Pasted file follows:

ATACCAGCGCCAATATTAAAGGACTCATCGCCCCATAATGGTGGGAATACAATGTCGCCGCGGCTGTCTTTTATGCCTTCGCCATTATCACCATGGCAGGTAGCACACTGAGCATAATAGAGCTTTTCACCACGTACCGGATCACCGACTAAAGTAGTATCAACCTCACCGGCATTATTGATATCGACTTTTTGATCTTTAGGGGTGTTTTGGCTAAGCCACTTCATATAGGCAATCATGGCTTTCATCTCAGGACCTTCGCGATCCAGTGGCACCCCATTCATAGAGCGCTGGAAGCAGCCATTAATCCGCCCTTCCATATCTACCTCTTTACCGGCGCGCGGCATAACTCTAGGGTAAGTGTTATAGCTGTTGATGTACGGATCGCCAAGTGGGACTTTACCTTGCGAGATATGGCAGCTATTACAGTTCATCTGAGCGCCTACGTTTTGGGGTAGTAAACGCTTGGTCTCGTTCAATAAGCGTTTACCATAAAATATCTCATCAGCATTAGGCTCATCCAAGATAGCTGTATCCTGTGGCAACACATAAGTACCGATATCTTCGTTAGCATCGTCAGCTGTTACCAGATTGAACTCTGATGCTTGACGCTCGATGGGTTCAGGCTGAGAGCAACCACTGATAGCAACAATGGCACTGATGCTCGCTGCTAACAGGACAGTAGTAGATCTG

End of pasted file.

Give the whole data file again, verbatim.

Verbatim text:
ATACCAGCGCCAATATTAAAGGACTCATCGCCCCATAATGGTGGGAATACAATGTCGCCGCGGCTGTCTTTTATGCCTTCGCCATTATCACCATGGCAGGTAGCACACTGAGCATAATAGAGCTTTTCACCACGTACCGGATCACCGACTAAAGTAGTATCAACCTCACCGGCATTATTGATATCGACTTTTTGATCTTTAGGGGTGTTTTGGCTAAGCCACTTCATATAGGCAATCATGGCTTTCATCTCAGGACCTTCGCGATCCAGTGGCACCCCATTCATAGAGCGCTGGAAGCAGCCATTAATCCGCCCTTCCATATCTACCTCTTTACCGGCGCGCGGCATAACTCTAGGGTAAGTGTTATAGCTGTTGATGTACGGATCGCCAAGTGGGACTTTACCTTGCGAGATATGGCAGCTATTACAGTTCATCTGAGCGCCTACGTTTTGGGGTAGTAAACGCTTGGTCTCGTTCAATAAGCGTTTACCATAAAATATCTCATCAGCATTAGGCTCATCCAAGATAGCTGTATCCTGTGGCAACACATAAGTACCGATATCTTCGTTAGCATCGTCAGCTGTTACCAGATTGAACTCTGATGCTTGACGCTCGATGGGTTCAGGCTGAGAGCAACCACTGATAGCAACAATGGCACTGATGCTCGCTGCTAACAGGACAGTAGTAGATCTG